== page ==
At the end of 2015, Congress passed a bipartisan act called the “Protecting Americans from Tax Hikes Act of 2015” (PATH Act). The bill extends some tax breaks for individuals and businesses which were due to expire at the end of 2015. Some of the previously set to expire provisions were made permanent by the bill, while others were extended. The select items summarized below are potentially important personal and business planning considerations moving into 2016 and beyond.
- 529 Education Accounts: A 529 education account is a tax-advantaged investment vehicle used to save for future higher education costs. Qualified costs allow for the payment of higher education expenses limited to tuition, fees, books, supplies and room board while enrolled at college or university. PATH has added computers and software to the definition of qualified expenses, as long as those items are used by the student while enrolled at the school.
- Rollover Contributions to SIMPLE IRAs: In the past SIMPLE IRA contributions were restricted to items listed under a qualified salary reduction arrangement. Meaning only money that was contributed from an employee’s elective deferrals and an employer’s contributions was allowable. PATH allows for a loosening of that restriction. Now a permanent change, a SIMPLE IRA allows for the rollover from a qualified plan under §402(c), a qualified annuity under §403(a)(4), a 403(b) tax-sheltered annuity under 403(b)(8), or an eligible §457(b) under §457(e)(16). One important caveat, a rollover from those types of accounts into a SIMPLE IRA can be made only after two years have passed since the individual first participated in the qualified salary reduction arrangement.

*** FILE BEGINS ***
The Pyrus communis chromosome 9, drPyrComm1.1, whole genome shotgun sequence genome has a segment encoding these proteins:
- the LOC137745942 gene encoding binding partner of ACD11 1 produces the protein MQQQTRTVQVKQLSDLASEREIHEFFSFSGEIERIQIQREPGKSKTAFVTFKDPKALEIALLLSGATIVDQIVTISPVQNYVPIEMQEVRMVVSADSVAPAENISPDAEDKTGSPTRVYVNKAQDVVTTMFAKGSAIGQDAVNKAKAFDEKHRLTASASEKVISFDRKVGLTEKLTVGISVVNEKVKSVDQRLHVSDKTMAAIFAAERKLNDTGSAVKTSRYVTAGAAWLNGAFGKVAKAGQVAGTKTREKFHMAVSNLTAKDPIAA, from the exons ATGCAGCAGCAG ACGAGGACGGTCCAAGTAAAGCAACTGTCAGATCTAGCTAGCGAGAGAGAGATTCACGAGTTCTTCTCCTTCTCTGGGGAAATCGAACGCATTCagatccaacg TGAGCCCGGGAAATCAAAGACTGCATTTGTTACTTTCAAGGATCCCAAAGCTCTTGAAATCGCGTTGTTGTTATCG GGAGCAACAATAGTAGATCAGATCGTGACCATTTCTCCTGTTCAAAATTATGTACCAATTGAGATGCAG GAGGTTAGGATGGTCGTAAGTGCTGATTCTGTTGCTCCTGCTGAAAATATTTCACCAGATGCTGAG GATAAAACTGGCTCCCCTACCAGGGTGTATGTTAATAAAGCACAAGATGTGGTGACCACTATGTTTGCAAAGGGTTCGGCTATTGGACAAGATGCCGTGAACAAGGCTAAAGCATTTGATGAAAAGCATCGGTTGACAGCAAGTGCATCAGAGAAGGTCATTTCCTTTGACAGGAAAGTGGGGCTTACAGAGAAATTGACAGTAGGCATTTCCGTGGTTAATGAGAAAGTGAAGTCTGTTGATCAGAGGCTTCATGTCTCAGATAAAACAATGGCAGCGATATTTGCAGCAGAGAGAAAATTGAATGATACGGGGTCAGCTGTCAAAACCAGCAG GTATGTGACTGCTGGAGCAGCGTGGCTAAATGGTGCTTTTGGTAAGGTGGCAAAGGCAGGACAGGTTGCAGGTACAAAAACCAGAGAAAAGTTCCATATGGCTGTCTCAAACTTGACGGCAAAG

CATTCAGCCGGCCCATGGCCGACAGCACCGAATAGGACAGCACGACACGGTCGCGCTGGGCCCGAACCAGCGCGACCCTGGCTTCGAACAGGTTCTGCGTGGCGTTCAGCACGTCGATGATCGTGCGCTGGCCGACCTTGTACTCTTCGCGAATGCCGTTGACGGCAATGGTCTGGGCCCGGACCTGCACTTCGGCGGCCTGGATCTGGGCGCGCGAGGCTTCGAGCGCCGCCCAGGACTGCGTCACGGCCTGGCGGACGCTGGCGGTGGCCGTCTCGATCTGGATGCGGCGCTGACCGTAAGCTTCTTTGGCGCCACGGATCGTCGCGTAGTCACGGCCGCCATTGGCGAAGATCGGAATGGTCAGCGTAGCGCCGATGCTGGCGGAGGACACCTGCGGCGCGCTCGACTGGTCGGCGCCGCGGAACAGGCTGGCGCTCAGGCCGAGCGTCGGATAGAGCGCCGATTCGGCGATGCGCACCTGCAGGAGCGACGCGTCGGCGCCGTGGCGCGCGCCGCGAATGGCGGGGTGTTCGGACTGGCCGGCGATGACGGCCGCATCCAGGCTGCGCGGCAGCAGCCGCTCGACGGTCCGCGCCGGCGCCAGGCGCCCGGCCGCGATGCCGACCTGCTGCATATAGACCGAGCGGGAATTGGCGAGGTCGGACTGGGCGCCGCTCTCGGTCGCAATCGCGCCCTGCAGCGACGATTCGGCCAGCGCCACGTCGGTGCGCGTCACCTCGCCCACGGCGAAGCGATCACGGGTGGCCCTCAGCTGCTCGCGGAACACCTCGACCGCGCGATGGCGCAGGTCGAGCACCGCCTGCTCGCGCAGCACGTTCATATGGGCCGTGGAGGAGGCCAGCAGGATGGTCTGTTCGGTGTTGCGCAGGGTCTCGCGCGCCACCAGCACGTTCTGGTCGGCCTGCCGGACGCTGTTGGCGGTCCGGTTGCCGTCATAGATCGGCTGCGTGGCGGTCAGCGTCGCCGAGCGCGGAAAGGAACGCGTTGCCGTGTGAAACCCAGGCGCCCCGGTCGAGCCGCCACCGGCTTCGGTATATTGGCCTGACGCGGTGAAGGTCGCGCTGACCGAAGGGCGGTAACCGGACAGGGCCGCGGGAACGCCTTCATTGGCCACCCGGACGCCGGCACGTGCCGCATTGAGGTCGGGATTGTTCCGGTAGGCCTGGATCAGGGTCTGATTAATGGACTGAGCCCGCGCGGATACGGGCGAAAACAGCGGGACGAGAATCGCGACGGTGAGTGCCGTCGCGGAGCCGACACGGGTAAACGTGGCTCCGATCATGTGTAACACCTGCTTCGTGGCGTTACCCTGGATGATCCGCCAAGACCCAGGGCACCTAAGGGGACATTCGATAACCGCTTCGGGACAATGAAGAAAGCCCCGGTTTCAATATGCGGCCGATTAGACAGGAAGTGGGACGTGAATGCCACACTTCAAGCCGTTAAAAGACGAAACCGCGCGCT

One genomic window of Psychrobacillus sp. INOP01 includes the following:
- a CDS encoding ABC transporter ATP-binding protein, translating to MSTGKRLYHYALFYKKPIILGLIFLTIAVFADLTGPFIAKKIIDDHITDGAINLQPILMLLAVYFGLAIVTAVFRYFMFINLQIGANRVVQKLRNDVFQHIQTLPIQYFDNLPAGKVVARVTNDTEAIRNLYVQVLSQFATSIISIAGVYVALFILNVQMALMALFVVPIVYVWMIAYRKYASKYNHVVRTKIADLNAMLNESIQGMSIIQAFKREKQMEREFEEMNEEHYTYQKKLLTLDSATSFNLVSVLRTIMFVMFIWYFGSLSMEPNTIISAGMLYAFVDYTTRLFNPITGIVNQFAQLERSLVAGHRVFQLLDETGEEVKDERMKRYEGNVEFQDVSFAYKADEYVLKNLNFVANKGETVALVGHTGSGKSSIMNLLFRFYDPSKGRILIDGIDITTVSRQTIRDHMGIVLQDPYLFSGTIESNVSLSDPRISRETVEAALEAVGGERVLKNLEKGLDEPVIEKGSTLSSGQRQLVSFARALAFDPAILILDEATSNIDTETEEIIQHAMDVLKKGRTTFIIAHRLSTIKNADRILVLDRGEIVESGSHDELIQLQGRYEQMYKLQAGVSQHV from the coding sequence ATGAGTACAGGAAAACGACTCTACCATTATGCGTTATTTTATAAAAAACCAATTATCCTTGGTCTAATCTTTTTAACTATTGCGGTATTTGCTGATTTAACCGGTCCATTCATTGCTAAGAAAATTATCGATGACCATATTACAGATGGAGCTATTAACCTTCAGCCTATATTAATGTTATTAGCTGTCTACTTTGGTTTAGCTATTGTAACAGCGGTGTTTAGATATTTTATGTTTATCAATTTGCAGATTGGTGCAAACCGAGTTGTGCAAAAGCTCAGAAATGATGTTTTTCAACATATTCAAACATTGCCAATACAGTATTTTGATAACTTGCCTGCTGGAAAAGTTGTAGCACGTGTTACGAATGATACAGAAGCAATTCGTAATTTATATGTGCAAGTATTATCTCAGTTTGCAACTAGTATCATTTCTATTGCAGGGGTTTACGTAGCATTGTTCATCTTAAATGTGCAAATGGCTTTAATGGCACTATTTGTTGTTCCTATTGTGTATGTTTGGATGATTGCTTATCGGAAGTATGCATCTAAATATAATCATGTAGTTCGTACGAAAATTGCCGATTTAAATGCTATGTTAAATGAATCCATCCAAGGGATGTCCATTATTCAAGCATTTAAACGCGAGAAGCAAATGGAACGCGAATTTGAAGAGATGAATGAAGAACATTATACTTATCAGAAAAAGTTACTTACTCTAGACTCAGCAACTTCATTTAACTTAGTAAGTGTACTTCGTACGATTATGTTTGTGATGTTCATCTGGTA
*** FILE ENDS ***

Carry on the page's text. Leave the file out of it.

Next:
- Gain on sale of qualified small business stock now excluded: In 2010 the Creating Small Business Jobs Act of 2010 (CSBJ) allowed certain taxpayers to exclude from their gross income 100% of the gain from the sale of qualified small business stock, they were also not subject to the AMT (Alternative Minimum Tax). The exclusion only applied if the stock was held for more than 5 years and the small business was taxed as a C corporation. PATH has now made that exclusion permanent and has removed the previous requirement that the business stock be acquired after the enactment of CSBJ.
- Cadillac Tax: Expensive employer-sponsored health plans have been granted a two-year delay in the excise tax enacted by Obamacare (the Cadillac Tax)
- Health Insurance Provider Fee: The bill also extends the deadline which, as a result of Obamacare, causes a fee on health insurance providers. This has been granted a one-year moratorium.
For a more in-depth breakdown of the laws impact, please see the following article in The National Law Review.
NOTE: This publication is not intended as legal or tax advice. It must not be used as a basis for legal or tax advice, and is not intended to be used and cannot be used to avoid any penalties that may be imposed on a tax payer. Taxpayers should seek advice regarding their particular circumstances from an independent tax advisor